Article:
Beating writer’s block

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Ask any writer to describe their biggest and most recurring frustration and without hesitation the response you’ll receive will consist of two words and two words only: writer’s block. While it’s been argued that writer’s block is a concept of the imagination and exists simply as a go-to excuse for artists to defer from their craft, famous writers, both past and present, acknowledge that it is indeed very real.

I know when my creative instincts come to an unsolicited standstill, generating ideas and then spinning them into inspiring words that don’t sound like utter clichéd garbage is an uphill battle. The dreaded sit-down and stare at a blank screen while toing and froing from the backspace button grows more tiresome each time. Often it can feel like you’re trapped in a slump and the only way out involves boarding the next flight to a deserted tropical island. Fortunately, I’ve come up with some rather quirky techniques that might get you and I both back on track…  

  1. Write about writer’s block

Though it may sound a little strange, believe it or not this tool can be rather effective. Each person’s writing style is unique, meaning the methods they employ when approaching writing will in turn be as equally unique. Unfortunately, what may work for me may not work for you! It’s all about personalising your strategies. Use this shortlist as a guide, but also spend some time trialling your own theories.

“Writing about a writer’s block is better than not writing at all.” — Charles Bukowski.

  1. Change the scenery

Getting up and moving around is always a good idea. If you usually write at your desk, try going outdoors and searching for inspiration there. If you use your computer to write, go old-school and switch to pen and paper at a place that makes you feel centred. French impressionist Claude Monet painted his most recognisable works from the comfort of his own garden in Giverny, France.

“My garden is my most beautiful masterpiece.” ― Claude Monet

“I perhaps owe having become a painter to flowers.” – Claude Monet

Find your garden, immerse yourself in it and reawaken your imagination.

3. Listen to classical music

It’s certainly not everyone’s cup of tea, but studies have proven there’s a link between classical music and the brain, with the calming nature of music by artists such as Mozart, Debussy and Beethoven helping to relieve anxiety and stress. A bunch of classical-infused playlists exist on Spotify, so accessing what is most likely foreign music to you is quite easy – just search for classical music and studying and a whole heap of playlists will pop up.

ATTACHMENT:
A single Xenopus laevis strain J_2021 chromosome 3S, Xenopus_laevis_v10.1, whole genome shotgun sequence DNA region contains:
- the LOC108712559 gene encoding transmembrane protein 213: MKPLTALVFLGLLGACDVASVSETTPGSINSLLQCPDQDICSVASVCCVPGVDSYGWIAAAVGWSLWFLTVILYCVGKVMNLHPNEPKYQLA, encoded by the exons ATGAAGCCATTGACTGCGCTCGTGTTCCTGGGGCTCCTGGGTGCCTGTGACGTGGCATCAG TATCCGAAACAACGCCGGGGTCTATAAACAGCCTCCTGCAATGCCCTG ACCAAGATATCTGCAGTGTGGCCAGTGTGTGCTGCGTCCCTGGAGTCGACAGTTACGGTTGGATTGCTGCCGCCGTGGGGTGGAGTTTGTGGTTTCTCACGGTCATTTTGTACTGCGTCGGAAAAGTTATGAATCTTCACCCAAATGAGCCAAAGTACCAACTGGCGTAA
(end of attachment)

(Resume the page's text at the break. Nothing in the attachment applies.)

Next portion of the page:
1. Rehash some of your old ideas

If you’re struggling to think of a new story, think back and reflect on some of your old ideas that you may have put to the side at the time. Often we start something and never get around to finishing it – writer’s block is a great excuse to pick up from where you left off. Do some brainstorming, jot down new angles, list some primary and secondary sources and go from there.

  1. Consider doing a follow-up story

Follow-up stories are an awesome way to draw on your pre-existing knowledge. Go through your portfolio and find stories that could benefit from a follow-up piece. This may include a crime story, a profile feature or even a hard news article – the ‘where are they now?’ concept can be applied to a wide range of stories. 

  1. Expand your mind and become a bookworm

While I don’t recommend that you start nit-picking at the flaws in your writing, it can be helpful to turn to other creatives for some inspiration. Look through your local newspaper, listen to a community radio station or read a book. Learning new words and expanding your vocabulary can be surprisingly fun and motivating. I learnt a little trick from one of my high school English teachers – circle any unfamiliar words in the book you’re reading and keep a list of them on the back page for reference.

Let’s be Sirius, if even J.K. Rowling, one of the most popular and well-known authors of our time endures creative hindrances, you’ll make it out alive.

Think I’ve missed something? Leave a comment and share your tricks of the trade!

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HANNAH KENNY
Hannah is a graduate year journalist who enjoys writing using an array of storytelling methods. Her experiences interning at local magazines in the Geelong area have inspired Hannah to continue working in print media. With her interests ranging from art, literature and fashion to Australian news, foreign affairs and women's rights, Hannah is eager to hone her skills in a professional and supportive environment.

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